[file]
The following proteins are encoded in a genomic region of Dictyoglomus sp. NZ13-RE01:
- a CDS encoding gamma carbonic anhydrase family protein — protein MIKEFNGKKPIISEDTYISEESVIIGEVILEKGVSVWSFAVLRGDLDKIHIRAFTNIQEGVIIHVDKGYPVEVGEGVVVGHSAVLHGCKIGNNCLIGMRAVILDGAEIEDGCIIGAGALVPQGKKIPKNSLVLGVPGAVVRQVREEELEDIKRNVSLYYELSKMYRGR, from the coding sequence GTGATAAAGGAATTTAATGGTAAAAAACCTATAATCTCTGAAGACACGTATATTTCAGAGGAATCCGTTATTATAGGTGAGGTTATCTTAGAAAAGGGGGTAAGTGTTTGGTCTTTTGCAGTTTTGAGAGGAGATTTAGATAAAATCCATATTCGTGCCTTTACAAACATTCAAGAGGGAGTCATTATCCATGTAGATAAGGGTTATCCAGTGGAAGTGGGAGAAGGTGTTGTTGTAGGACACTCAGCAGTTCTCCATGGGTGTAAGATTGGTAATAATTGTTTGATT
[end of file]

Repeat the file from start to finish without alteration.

The following proteins are encoded in a genomic region of Dictyoglomus sp. NZ13-RE01:
- a CDS encoding gamma carbonic anhydrase family protein — protein MIKEFNGKKPIISEDTYISEESVIIGEVILEKGVSVWSFAVLRGDLDKIHIRAFTNIQEGVIIHVDKGYPVEVGEGVVVGHSAVLHGCKIGNNCLIGMRAVILDGAEIEDGCIIGAGALVPQGKKIPKNSLVLGVPGAVVRQVREEELEDIKRNVSLYYELSKMYRGR, from the coding sequence GTGATAAAGGAATTTAATGGTAAAAAACCTATAATCTCTGAAGACACGTATATTTCAGAGGAATCCGTTATTATAGGTGAGGTTATCTTAGAAAAGGGGGTAAGTGTTTGGTCTTTTGCAGTTTTGAGAGGAGATTTAGATAAAATCCATATTCGTGCCTTTACAAACATTCAAGAGGGAGTCATTATCCATGTAGATAAGGGTTATCCAGTGGAAGTGGGAGAAGGTGTTGTTGTAGGACACTCAGCAGTTCTCCATGGGTGTAAGATTGGTAATAATTGTTTGATT